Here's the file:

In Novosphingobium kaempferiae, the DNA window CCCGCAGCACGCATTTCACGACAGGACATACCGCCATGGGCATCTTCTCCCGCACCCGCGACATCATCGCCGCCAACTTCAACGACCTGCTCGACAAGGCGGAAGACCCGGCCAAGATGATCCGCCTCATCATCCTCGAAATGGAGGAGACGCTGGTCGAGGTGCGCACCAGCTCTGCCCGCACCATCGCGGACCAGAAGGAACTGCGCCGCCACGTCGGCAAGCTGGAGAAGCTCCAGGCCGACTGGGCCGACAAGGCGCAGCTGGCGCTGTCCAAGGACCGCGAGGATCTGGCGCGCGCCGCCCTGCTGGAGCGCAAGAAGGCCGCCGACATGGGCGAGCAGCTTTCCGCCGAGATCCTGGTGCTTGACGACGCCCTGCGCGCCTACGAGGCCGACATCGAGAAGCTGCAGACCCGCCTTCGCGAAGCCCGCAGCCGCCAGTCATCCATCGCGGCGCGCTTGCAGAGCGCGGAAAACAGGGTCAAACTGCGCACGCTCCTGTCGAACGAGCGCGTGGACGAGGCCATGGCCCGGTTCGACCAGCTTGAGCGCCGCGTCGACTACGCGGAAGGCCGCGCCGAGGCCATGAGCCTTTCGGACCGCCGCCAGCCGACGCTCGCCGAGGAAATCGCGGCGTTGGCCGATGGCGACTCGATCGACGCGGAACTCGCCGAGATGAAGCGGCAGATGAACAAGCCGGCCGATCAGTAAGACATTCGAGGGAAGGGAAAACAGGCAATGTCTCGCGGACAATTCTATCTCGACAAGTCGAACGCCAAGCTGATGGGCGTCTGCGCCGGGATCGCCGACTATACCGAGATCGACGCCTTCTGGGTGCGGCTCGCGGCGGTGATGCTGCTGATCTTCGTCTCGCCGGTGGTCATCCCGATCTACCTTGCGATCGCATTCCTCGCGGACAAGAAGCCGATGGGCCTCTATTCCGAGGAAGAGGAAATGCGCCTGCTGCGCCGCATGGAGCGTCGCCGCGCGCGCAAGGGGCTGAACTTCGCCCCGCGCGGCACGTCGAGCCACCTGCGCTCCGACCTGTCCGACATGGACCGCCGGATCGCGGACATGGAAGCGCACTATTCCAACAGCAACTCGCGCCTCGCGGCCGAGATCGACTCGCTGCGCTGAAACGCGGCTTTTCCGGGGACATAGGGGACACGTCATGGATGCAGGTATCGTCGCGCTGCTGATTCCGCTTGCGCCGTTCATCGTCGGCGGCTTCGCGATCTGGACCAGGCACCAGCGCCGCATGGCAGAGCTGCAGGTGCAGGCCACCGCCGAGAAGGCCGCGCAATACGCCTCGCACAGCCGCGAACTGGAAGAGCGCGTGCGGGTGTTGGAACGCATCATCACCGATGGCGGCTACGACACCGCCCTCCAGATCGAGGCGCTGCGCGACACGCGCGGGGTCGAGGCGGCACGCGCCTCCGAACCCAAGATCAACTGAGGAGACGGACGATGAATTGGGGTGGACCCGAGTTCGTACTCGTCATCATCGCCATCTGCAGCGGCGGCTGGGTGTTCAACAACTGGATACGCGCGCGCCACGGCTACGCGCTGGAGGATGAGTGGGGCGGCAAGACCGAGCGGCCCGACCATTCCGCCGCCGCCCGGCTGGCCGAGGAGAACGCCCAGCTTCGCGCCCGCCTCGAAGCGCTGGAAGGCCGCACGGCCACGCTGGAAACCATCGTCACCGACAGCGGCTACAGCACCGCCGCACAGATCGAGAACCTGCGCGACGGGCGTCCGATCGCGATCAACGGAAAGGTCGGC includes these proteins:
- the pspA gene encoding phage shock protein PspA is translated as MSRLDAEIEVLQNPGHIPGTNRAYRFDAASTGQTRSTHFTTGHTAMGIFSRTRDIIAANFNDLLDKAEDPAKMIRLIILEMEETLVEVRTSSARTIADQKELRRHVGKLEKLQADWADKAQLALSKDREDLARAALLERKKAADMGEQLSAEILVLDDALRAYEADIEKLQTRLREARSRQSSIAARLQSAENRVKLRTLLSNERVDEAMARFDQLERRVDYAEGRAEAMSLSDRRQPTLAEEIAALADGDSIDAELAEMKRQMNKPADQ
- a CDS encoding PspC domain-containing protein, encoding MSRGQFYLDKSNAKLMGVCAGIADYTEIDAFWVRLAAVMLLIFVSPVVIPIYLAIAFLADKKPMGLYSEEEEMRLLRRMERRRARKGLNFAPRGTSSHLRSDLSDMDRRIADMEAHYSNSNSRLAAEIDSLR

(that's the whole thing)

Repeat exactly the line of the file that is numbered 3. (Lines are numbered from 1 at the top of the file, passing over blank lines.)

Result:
- a CDS encoding PspC domain-containing protein, encoding MSRGQFYLDKSNAKLMGVCAGIADYTEIDAFWVRLAAVMLLIFVSPVVIPIYLAIAFLADKKPMGLYSEEEEMRLLRRMERRRARKGLNFAPRGTSSHLRSDLSDMDRRIADMEAHYSNSNSRLAAEIDSLR